Psychedelic users encountered complete mystical experiences in higher proportion than non-users. Total lifetime doses of psychedelic drugs was associated with occurrence of complete mystical experiences, though the association was weak.
LSD, DMT, and MDMA use are all significantly associated with higher odds of encountering complete mystical experiences. However, mushroom use is not uniquely associated with higher odds of encountering complete mystical experiences if the individual has already engaged in using other psychedelics.
The dose-dependence of mushrooms, LSD, and DMT were individually modeled for association with occurrence of complete mystical experiences. Higher doses of MDMA were not significantly associated with increased odds of occasioning complete mystical experiences.
Individuals who’ve encountered complete mystical experiences had significantly higher scores on all wellbeing metrics except DASS anxiety and MLQ search subscales, which did not differ significantly between groups.
The aim of our study was to depict the changing relationship between humans and psychedelic drugs in naturalistic contexts outside of laboratory settings. Psychedelic users are more likely to encounter complete mystical experiences, depending on drug type and dose-response effects. These experiences are linked to improved wellbeing on a range of facets including affect, mood disorder, life meaning, life satisfaction, mindfulness, and wisdom.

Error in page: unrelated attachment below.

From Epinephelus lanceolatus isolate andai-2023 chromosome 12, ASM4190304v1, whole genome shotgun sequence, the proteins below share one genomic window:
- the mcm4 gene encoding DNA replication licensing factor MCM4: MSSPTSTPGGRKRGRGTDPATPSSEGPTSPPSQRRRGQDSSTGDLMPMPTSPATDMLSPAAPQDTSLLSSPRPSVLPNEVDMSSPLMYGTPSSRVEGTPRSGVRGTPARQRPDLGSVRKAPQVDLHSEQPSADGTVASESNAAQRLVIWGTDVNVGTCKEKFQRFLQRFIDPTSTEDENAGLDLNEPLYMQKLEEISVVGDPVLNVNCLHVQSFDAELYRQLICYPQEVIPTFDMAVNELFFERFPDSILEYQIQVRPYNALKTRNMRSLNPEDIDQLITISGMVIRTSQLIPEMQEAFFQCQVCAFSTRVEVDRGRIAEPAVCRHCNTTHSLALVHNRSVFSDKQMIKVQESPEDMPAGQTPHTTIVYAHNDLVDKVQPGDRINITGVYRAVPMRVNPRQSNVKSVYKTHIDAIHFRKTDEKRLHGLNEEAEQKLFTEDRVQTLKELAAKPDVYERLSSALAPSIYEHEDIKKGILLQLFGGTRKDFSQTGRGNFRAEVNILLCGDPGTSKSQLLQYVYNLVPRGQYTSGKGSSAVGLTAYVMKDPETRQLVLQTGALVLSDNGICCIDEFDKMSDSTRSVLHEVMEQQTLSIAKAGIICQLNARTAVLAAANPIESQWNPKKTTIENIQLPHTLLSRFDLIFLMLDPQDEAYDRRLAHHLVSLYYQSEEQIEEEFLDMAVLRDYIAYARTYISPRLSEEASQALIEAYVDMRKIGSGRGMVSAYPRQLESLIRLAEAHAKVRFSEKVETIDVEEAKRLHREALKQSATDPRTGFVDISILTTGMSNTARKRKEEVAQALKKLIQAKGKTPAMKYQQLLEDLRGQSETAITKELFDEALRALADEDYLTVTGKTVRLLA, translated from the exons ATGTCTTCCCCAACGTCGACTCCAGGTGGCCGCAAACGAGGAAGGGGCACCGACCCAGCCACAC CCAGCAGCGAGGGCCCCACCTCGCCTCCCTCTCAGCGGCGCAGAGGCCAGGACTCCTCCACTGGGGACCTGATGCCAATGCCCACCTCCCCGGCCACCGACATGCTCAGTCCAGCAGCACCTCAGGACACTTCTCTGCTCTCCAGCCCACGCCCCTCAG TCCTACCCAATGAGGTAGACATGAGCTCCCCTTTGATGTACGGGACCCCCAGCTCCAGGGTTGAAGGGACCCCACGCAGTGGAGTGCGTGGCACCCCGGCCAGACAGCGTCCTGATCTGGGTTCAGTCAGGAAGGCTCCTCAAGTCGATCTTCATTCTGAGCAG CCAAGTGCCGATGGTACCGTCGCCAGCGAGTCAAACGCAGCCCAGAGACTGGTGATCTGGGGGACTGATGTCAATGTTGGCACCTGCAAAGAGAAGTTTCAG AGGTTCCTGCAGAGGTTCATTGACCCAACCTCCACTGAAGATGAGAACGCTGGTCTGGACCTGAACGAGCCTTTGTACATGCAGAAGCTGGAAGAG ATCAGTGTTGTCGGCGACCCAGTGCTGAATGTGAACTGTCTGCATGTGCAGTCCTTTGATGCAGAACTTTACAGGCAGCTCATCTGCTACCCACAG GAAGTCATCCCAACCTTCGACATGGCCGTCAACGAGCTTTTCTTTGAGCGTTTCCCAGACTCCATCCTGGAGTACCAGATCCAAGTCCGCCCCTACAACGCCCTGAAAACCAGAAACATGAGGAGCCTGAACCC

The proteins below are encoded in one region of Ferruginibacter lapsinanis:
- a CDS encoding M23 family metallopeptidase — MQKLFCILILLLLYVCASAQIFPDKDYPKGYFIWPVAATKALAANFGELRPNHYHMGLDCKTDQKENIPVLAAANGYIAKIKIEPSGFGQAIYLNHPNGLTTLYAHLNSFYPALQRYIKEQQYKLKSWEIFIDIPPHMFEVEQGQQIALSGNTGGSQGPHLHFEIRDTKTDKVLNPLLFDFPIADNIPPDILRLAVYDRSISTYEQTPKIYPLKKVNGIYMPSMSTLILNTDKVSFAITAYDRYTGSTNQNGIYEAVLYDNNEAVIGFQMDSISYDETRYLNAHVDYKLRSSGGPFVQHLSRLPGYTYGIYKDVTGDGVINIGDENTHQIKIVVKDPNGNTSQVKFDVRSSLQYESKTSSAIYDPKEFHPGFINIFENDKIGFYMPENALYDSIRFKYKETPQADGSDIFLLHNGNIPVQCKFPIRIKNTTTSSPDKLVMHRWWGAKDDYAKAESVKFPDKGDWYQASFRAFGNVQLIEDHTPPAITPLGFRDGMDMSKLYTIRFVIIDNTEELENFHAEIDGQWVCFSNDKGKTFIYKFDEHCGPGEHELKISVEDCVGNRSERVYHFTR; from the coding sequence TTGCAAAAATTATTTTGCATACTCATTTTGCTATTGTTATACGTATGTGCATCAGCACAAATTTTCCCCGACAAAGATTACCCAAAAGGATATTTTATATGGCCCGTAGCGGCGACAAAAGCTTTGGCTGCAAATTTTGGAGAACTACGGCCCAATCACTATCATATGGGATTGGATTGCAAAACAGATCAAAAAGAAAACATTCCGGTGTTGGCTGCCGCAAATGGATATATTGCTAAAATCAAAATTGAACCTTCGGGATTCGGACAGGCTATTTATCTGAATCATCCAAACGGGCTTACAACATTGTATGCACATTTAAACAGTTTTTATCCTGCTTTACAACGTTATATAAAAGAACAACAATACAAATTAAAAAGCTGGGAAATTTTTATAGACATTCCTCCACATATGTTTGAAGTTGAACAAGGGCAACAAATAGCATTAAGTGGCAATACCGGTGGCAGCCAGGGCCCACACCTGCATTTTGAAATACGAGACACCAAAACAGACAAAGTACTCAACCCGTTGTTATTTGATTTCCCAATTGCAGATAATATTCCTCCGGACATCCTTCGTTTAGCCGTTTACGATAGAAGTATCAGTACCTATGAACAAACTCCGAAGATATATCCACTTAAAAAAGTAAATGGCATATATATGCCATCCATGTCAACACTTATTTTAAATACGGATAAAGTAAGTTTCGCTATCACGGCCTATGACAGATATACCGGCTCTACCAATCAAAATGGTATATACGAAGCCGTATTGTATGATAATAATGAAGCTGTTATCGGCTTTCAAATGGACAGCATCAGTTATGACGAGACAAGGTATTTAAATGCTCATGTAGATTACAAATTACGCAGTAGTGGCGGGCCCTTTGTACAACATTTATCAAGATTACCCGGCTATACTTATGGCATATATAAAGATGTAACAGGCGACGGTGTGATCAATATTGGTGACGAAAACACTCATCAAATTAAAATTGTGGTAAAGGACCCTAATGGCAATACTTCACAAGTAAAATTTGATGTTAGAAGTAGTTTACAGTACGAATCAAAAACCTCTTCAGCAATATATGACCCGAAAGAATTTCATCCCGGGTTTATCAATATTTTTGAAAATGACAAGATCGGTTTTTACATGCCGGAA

MDMA does not exhibit dose-dependent relationship with intensity of mystical experience, though simply using MDMA is associated with increased odds of invoking complete mystical experience.
Recreational psychedelic users with complete mystical experiences have higher self-reported wellbeing than those without, spanning nonparallel facets of psychological and human wellbeing. Such results are a strong signal that simply experiencing strong mystical states outside of controlled lab settings is closely related to holistic and multi-faceted psychological wellbeing. Psychedelic users have higher odds of encountering complete mystical experiences compared to non-users, which is consistent with existing clinical evidence. However, recreational LSD and DMT use is also associated with higher odds of encountering complete mystical experiences.
The text mining analyses of psychedelic experiences suggests that the phenomenological content of such experiences qualitatively differs from one another. Friends and other people appear less relevant to DMT experiences whereas LSD, mushrooms, and MDMA experiences prominently feature friends and even family members.